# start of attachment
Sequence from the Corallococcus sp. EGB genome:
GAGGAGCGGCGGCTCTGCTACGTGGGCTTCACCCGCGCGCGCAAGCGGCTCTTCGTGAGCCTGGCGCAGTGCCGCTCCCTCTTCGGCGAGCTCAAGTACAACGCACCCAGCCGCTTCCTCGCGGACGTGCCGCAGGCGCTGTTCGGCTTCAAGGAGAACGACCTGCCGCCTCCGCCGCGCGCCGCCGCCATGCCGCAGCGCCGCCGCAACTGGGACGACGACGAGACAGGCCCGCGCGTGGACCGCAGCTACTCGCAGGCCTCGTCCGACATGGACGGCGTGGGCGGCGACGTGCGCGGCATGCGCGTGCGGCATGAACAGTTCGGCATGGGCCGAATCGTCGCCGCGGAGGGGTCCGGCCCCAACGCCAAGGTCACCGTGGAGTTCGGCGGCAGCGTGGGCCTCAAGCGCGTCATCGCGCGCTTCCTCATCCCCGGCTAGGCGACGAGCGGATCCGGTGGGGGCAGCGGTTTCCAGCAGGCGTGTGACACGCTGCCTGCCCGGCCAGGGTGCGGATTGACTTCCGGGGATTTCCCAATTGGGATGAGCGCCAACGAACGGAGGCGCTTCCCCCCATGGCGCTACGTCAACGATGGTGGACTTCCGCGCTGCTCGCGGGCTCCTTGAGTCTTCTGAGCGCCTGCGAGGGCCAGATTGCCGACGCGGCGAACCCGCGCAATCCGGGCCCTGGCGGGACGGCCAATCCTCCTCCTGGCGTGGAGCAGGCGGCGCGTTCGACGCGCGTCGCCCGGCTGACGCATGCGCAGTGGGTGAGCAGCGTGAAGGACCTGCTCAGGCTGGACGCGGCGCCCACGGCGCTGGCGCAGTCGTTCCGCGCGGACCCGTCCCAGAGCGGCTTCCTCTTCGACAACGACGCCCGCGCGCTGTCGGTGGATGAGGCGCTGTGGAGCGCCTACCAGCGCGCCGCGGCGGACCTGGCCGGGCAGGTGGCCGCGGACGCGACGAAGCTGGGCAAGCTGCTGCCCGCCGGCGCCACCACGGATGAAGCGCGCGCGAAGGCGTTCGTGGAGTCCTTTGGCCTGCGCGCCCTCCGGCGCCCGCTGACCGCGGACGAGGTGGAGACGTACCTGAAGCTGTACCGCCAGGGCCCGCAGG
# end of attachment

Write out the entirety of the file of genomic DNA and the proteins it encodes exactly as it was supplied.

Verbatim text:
Sequence from the Corallococcus sp. EGB genome:
GAGGAGCGGCGGCTCTGCTACGTGGGCTTCACCCGCGCGCGCAAGCGGCTCTTCGTGAGCCTGGCGCAGTGCCGCTCCCTCTTCGGCGAGCTCAAGTACAACGCACCCAGCCGCTTCCTCGCGGACGTGCCGCAGGCGCTGTTCGGCTTCAAGGAGAACGACCTGCCGCCTCCGCCGCGCGCCGCCGCCATGCCGCAGCGCCGCCGCAACTGGGACGACGACGAGACAGGCCCGCGCGTGGACCGCAGCTACTCGCAGGCCTCGTCCGACATGGACGGCGTGGGCGGCGACGTGCGCGGCATGCGCGTGCGGCATGAACAGTTCGGCATGGGCCGAATCGTCGCCGCGGAGGGGTCCGGCCCCAACGCCAAGGTCACCGTGGAGTTCGGCGGCAGCGTGGGCCTCAAGCGCGTCATCGCGCGCTTCCTCATCCCCGGCTAGGCGACGAGCGGATCCGGTGGGGGCAGCGGTTTCCAGCAGGCGTGTGACACGCTGCCTGCCCGGCCAGGGTGCGGATTGACTTCCGGGGATTTCCCAATTGGGATGAGCGCCAACGAACGGAGGCGCTTCCCCCCATGGCGCTACGTCAACGATGGTGGACTTCCGCGCTGCTCGCGGGCTCCTTGAGTCTTCTGAGCGCCTGCGAGGGCCAGATTGCCGACGCGGCGAACCCGCGCAATCCGGGCCCTGGCGGGACGGCCAATCCTCCTCCTGGCGTGGAGCAGGCGGCGCGTTCGACGCGCGTCGCCCGGCTGACGCATGCGCAGTGGGTGAGCAGCGTGAAGGACCTGCTCAGGCTGGACGCGGCGCCCACGGCGCTGGCGCAGTCGTTCCGCGCGGACCCGTCCCAGAGCGGCTTCCTCTTCGACAACGACGCCCGCGCGCTGTCGGTGGATGAGGCGCTGTGGAGCGCCTACCAGCGCGCCGCGGCGGACCTGGCCGGGCAGGTGGCCGCGGACGCGACGAAGCTGGGCAAGCTGCTGCCCGCCGGCGCCACCACGGATGAAGCGCGCGCGAAGGCGTTCGTGGAGTCCTTTGGCCTGCGCGCCCTCCGGCGCCCGCTGACCGCGGACGAGGTGGAGACGTACCTGAAGCTGTACCGCCAGGGCCCGCAGG